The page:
Monday, December 6, 2010

Living With


By Sheela Sheth

World AIDS Day—1 December—is an opportunity to raise awareness

about the fatal disease and shed light on the impact it has on those who are diagnosed with it—both physically and socially. This year, the day has a theme of "Universal Access and Human Rights.”

HIV/AIDS in Jordan

Human Immunodeficiency Virus (HIV) attacks the body’s immune system of the body, causing Acquired Immune Deficiency Syndrome (AIDS) by damaging the immune system cells until they can no longer fight off infections that would normally be easy to prevent. HIV is most commonly transmitted through unprotected sex with an infected person; contact with infected blood and sharing unsterilized injections that have been used by someone infected, The disease can also be passed from mother to child during pregnancy, labour and delivery or breastfeeding. According to Dr Bassam Hajawi, Director of the Primary Health Care Administration and the National AIDS Program at the Ministry of Health in Jordan, around 753 cases of HIV/AIDS have been recorded in Jordan between 1986 and 2010. "The Kingdom is considered to be a low prevalence country,” he explains, “where prevention efforts focus on sex workers, homosexuals and injecting drug users." In Jordan, the United Nations Children’s Fund (UNICEF) focuses on raising awareness about HIV/AIDS among young adults and reducing the stigma surrounding the disease. “Teenagers are actors of change and are role models for their friends; we have adolescents teach their peers on issues such as HIV/AIDS," says Jumana Haj Ahmad, UNICEF Adolescents Specialist.

The latest on HIV/AIDS

“A male patient can experience spontaneous, periodic shedding of HIV into his seminal fluid despite having consistently undetectable viral load levels in his blood,” warns Prameet Sheth, a researcher from the Department of Medical Sciences at the University of Toronto. Patients with HIV receive highly active antiretroviral therapy (HAART). Effective HAART can reduce HIV levels in blood so far that it is below the limit of detection. Some patients whose blood shows no sign of HIV, however, had isolated shedding episodes of HIV into their semen. This recent finding demonstrates the risk of HIV transmission through unprotected sex even when the virus is undetected in the blood.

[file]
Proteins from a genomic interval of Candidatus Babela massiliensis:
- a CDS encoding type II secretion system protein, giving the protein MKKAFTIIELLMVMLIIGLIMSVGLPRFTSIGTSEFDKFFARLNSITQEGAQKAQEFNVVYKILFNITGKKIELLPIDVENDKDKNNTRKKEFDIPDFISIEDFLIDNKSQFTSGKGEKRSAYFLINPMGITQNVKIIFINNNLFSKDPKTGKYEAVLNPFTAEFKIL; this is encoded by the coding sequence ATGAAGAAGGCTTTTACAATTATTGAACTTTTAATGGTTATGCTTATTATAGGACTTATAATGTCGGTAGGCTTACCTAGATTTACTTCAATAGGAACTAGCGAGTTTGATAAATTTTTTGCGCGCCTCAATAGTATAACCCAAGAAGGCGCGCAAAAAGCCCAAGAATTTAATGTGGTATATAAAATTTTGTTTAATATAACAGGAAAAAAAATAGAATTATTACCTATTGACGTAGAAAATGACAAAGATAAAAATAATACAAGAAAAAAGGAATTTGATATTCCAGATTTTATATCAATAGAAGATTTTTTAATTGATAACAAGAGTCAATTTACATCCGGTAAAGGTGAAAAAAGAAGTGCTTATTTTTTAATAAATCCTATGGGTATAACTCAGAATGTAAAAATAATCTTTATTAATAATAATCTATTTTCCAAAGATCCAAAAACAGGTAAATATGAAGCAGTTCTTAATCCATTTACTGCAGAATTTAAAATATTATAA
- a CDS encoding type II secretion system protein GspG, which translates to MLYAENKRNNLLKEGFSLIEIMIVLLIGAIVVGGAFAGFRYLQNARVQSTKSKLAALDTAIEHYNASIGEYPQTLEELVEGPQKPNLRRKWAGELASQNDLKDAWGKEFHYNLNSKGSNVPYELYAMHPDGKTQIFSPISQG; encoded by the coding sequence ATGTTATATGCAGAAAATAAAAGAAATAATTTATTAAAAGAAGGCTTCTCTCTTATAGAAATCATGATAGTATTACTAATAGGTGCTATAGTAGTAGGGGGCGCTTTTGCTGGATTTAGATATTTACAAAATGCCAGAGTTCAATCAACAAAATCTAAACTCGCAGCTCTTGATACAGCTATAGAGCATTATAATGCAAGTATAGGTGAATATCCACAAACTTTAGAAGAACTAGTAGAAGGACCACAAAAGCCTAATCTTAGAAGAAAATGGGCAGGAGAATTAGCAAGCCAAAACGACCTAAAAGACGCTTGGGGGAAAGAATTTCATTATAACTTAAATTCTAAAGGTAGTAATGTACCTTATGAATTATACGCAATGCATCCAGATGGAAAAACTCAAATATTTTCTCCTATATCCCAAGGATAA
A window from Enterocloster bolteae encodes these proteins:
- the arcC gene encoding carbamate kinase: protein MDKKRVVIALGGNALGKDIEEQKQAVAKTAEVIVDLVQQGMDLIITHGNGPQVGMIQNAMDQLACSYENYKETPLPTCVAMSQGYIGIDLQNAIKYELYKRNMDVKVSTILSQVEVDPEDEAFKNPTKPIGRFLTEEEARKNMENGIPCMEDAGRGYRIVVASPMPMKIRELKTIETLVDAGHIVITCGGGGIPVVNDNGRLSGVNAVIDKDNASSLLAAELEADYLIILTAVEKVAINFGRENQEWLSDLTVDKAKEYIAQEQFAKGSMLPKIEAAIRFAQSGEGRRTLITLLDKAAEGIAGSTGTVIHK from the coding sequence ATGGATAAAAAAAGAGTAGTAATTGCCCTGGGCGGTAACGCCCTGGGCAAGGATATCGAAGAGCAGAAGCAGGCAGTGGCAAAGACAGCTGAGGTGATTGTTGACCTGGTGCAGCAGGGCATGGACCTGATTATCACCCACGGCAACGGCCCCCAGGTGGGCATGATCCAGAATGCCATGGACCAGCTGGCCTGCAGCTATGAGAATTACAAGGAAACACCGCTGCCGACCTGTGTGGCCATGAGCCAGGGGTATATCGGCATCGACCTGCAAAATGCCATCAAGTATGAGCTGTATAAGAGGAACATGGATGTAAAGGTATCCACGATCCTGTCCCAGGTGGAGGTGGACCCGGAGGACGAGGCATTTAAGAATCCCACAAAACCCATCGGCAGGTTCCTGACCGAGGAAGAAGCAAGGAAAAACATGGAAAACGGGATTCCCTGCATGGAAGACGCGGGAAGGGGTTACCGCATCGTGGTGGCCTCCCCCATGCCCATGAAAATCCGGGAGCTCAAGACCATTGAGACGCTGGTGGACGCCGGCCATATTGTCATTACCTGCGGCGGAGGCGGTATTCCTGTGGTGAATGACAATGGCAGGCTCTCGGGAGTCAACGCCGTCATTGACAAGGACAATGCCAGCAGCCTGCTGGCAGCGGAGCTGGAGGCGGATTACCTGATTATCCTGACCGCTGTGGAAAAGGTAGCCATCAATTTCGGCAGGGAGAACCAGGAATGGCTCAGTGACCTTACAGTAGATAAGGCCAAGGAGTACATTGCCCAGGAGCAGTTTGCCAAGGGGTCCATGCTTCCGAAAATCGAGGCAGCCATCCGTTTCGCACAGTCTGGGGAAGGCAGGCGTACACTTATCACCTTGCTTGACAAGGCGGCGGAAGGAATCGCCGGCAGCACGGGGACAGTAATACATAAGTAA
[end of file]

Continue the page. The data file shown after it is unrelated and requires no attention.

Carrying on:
Who gets HIV?

When it was first discovered, HIV was referred to as GRID (gayrelated immune deficiency) or sometimes even as “gay cancer.” We now know, however, that HIV does not discriminate; everyone is at risk regardless of sexual preference, age, race, class, income or religion. Ziad is a young, married Jordanian doctor who became infected with HIV after accidentally pricking his finger with a needle while drawing blood from an HIV-infected patient. Although he received immediate treatment with antiretrovirals, he was diagnosed as HIV positive. Upon finding out he had contracted the disease, Ziad and his wife were, in their own words, “devastated”. Abdullah, a husband and father of five who comes from a middle-class family, was an active gofer, spending his days at work running up and down five flights of stairs doing errands. At the age of 45, he suddenly started experiencing bouts of extreme exhaustion, a persistent cough, unexplained weight loss and loss of appetite. He was hospitalized and is now being treated for tuberculosis, one of the main side effects of AIDS. He now spends his days in a hospital bed, emaciated and, according to those who know him, barely recognisable. “I did not know that my lifestyle could lead to this,” says Abdullah.

What you can expect in Jordan

The Jordanian Ministry of Health provides free, anonymous and confidential counselling and testing for anyone who suspects he or she has contracted HIV. Along with social support, treatment for HIV-related infections is covered by the public health insurance plan. Non-Jordanian spouses of Jordanian citizens are included in this coverage and have access to HIV treatment. Jordan has a policy of promoting HIVprevention among young people most at risk, both in and out of school. According to personnel at the Ministry of Health, the Ministry of Education has included HIV/AIDS education in the middle and secondary school curricula to raise awareness about the disease.


HIV becomes AIDS when your CD4 cell count (helper cells of the immune system that are attacked by HIV) falls below 200/mm3. HIV is not a gay man’s disease; 95% of HIV transmission occurs between heterosexual couples. The presence of sexually transmitted diseases increases the likelihood of HIV transmission during sexual contact. Condoms (both male and female) are the most effective at preventing HIV transmission. Women between the ages of 15 and 24 are more at risk of becoming infected with HIV than older women.

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